Something tells me White Walls will release their second album next year at the latest, so I figured I’d speak about this one before it’s too late, as it were. I’ve been meaning to tackle this majestic record for a while now, but I’ve allowed myself to be distracted by so many things it’s not even funny. Now, however, it is time – the mightiest Romanian band I have ever heard is finally here on ZaRecords.
When I say “mightiest Romanian band”, not only am I not kidding or exaggerating, but I actually feel I’m doing White Walls a bit of an injustice, because they just don’t have anything to do with regional expectations and patterns. You must understand, the rock music scene in Romania has been obsessed with “breaking through” to foreign audiences for years now. I have no opinion on this, on a political level, no judgement to make, it’s just an observation – most young bands aim for the broadest possible audience, which makes perfect sense. However, sometimes it feels pretty transparent that they’re trying so hard, perhaps a little too hard. And then there’s White Walls, making music so magnificently self-centered it’s like a heavy, radioactive element – extremely dense, dangerous as all hell, and spectacular! Meet Mad Man Circus, a record so ferocious and so focused I’m surprised it doesn’t glow in the dark. Perhaps what is not surprising is that they have broken through with it, playing at the ProgPower festival in the Netherlands last year. Since then, they’ve released a few live videos of new songs recorded in the studio and that’s why I expect a new release is on the way. Judging from these new songs, it will definitely rise to the standard set by their first album, which is an accomplishment in itself.
You see, Mad Man Circus is a simply magnificent grafting of harmony and brutality – that combination of qualities which makes me so excited and prone to disrobing myself of any shred of objectivity. In this case, however, the record allows for patience, for proper distancing, because it is, in itself, an oddly detached, profoundly cerebral offering. These songs are crafted with clockwork precision, and whenever they abdicate from elegance, they do it with complete and utter self-awareness. There are no slip-ups on this record, the gut-wrenching rage in the singer’s roars is musically justified in its entirety, and is perfectly balanced both by the very well-tempered rhythmic patterns, on the one hand, and by the sweeping, epic harmonies that crystallize all of a sudden from the apparent chaos. The array of influences and techniques employed here is quite spectacular, ranging from thundering drums with black metal echoes, to chord progressions and soaring vocals which draw their strength from the best morsels alternative rock has to offer, bound together seamlessly in a complex, modular, tense and fluid record. Each of the players is exceptionally skilled. From the staggering bass intro to The Lost Art of Chapeaugraphy: Part II, to the breathtaking guitar riffs in Curtains, from the unleashed, volcanic drumming on Friends for a While to the completely entrancing vocal ability displayed on every single song, the four White Walls present not only individual ability, but more than anything, remarkable synchronization and communication skills as a group.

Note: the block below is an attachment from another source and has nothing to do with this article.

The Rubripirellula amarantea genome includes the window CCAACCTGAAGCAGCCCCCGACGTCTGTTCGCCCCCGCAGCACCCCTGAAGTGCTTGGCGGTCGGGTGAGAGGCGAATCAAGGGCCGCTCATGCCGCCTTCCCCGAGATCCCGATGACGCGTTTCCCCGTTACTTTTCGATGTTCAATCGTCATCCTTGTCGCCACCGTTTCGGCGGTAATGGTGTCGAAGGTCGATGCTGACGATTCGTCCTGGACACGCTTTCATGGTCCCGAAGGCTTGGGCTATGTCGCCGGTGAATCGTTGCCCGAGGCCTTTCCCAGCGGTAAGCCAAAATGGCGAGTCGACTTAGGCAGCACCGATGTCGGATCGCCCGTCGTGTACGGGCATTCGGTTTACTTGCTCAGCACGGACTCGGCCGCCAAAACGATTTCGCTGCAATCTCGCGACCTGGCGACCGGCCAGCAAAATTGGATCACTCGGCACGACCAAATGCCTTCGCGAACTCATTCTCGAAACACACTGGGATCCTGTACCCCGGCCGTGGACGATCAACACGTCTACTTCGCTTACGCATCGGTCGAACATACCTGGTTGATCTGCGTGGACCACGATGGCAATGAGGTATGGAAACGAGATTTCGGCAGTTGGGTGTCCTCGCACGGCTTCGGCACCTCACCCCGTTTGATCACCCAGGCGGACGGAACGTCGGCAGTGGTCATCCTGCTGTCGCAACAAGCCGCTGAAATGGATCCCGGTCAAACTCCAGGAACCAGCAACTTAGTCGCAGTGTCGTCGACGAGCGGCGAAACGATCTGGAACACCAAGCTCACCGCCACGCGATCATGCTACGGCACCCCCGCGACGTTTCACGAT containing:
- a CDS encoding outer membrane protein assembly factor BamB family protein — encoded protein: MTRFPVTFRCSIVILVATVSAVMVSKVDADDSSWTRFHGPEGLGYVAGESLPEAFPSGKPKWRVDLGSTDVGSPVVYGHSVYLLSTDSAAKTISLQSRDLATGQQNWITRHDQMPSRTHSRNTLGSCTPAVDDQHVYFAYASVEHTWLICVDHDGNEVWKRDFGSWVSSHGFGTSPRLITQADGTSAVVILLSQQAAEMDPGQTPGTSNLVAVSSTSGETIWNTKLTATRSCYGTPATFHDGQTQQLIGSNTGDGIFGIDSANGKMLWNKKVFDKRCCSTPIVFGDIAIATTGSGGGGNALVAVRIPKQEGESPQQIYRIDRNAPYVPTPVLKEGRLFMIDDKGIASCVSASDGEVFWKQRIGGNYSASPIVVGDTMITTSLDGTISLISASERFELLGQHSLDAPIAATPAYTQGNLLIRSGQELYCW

I’ve had the good fortune of seeing these guys live, and if the ability to perform in front of a live audience is any indicator of a band’s cohesion and value, then you can consider everything I’ve said so far as mild praise. Keep in mind that the studio versions of these songs are layered. Live, they manage to maintain the same pace, the same spirit and the same critical mass, without having the luxury of layered studio tracks. They could only have been more awesome if they would have literally been on fire, because figuratively, they were. It wasn’t so much a concert, it was an experience, on par with ISIS. Also, their record label is offering this album as a free download. Need I say more? I hope not. Enjoy, and see you soon!